I had a really stressful day. I had to go to the dentist one last time. When I go to the dentist, I just read Terry Pratchett and pretend that I am not there. The dentist and his staff are all very nice about it. I do exactly what I am told and otherwise completely ignore them. So that’s how I started my morning yesterday. Then I paid them large sums of money and went on to work looking as though I had had a stroke.
I had a LOT of boxes to unpack, and there were a lot of essentially unsupervised children. For example, the two-year old pulling all the toys off the wall while his big sister (four) hits him with a train.
“Can you see your bubby?” their mama sings out from a distance. “Y’all be nice!” They ignore her.
(Note that I am not making fun of Southerners. I am in the South. Naturally she was a Southerner. That is irrelevant.)
My son called asking for a ride home from Pinky’s house. So I went there after work. I honked. Nothing. I rang the bell. Nothing. I opened the door and called into the darkened house. Nothing.
I drove to Pinky’s dad’s house. No one was home. As I stood there debating what to do, the dad drove up. He kindly called around for me. Pinky and #2 son had been in the backyard, on the trampoline, carefully — as he later explained to me — watching the road and listening for me.
Having spent 20 minutes in search of #2 son, I finally picked him up and went home. He very sensibly did not point out that if only I owned a cell phone I would have been able to find him easily.
We got home and found that my husband had made soup for dinner. He is famous for his wonderful chicken soup. That is not what he made. This soup was what you would get if you threw a bunch of leftover vegetables, including some frozen ones, into a pot of water, hoping that they would get creative in there on their own. This dinner left me hungry and cross. My husband has been laid off for a week, following having been laid off from Thanksgiving to New Year’s. I very sensibly did not complain about the soup.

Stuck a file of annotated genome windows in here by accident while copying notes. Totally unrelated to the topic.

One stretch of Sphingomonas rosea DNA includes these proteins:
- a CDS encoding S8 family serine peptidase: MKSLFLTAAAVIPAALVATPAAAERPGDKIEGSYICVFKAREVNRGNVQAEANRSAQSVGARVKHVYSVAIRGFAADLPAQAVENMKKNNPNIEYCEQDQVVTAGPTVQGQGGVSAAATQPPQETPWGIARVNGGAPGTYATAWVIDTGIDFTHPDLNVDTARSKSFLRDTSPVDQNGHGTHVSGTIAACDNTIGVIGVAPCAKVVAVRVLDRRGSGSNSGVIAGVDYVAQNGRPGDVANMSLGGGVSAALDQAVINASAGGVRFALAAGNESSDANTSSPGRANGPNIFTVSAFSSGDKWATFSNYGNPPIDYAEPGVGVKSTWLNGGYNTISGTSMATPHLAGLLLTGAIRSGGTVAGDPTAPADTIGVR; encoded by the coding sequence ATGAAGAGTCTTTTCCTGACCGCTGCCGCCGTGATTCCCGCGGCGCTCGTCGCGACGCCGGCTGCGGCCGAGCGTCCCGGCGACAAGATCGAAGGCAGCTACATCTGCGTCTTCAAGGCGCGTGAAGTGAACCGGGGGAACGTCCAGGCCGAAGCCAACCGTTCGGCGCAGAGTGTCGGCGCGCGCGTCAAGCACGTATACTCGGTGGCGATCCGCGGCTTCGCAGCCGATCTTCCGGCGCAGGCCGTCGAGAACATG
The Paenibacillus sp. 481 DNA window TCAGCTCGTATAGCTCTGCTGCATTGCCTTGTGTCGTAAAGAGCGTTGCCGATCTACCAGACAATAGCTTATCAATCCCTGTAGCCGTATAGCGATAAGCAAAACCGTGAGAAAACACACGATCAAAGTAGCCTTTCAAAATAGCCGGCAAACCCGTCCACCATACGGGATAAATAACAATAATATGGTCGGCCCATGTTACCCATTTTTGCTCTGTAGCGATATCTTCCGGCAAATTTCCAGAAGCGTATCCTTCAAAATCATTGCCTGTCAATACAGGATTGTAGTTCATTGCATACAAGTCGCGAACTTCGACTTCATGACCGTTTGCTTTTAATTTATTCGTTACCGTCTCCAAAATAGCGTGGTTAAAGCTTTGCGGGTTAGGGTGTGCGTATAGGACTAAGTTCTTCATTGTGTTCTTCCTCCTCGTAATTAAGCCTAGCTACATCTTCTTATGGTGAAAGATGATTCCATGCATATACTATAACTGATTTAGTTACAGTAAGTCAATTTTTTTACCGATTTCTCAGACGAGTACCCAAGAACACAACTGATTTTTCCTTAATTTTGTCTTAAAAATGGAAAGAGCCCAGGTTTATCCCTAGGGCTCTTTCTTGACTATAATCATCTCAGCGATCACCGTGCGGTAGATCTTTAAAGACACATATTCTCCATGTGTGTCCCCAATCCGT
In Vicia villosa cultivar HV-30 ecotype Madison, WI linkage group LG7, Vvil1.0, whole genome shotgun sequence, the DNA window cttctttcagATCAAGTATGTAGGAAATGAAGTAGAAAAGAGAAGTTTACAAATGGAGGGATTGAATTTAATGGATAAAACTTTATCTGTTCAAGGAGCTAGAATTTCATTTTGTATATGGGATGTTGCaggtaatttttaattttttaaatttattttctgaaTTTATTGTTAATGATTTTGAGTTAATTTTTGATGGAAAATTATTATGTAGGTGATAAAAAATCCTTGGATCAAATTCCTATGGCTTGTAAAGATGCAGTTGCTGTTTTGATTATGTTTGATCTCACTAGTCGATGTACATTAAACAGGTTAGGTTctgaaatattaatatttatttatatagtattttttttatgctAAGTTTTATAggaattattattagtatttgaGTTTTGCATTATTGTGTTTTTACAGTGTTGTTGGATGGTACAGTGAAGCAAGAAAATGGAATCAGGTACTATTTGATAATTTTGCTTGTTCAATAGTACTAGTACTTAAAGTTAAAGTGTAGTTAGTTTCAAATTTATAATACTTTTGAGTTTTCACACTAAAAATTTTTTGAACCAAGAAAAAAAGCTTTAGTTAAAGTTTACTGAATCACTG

That’s all I had to say. I’m fine now.
Here is Erin. If you look really closely, you may be able to see that, right at the top, after about a foot of mostly pink and green (all right, I am simplifying) there is this jolt of wisteria. Alice Starmore’s designs are characterized by complex and gutsy color combinations. The colors are what make the whole thing so special.
I am prepared to think of the sudden purpleness as exciting.
But now I am supposed to continue from here in blue. The blue I had chosen for the purpose is the one in the center. Wisteria on the right — it’s the one I’ve knitted with for the past couple of rows. Now I should, according to the patten, do four rows of that bright cornflower blue.
Excitement is all very well, but I want to be able to wear this thing, and I am not at all sure that a shout of blue is actually going to look good. This is not after all a painting. I am thinking about chickening out and going with the grayish green on the left.
What do you think?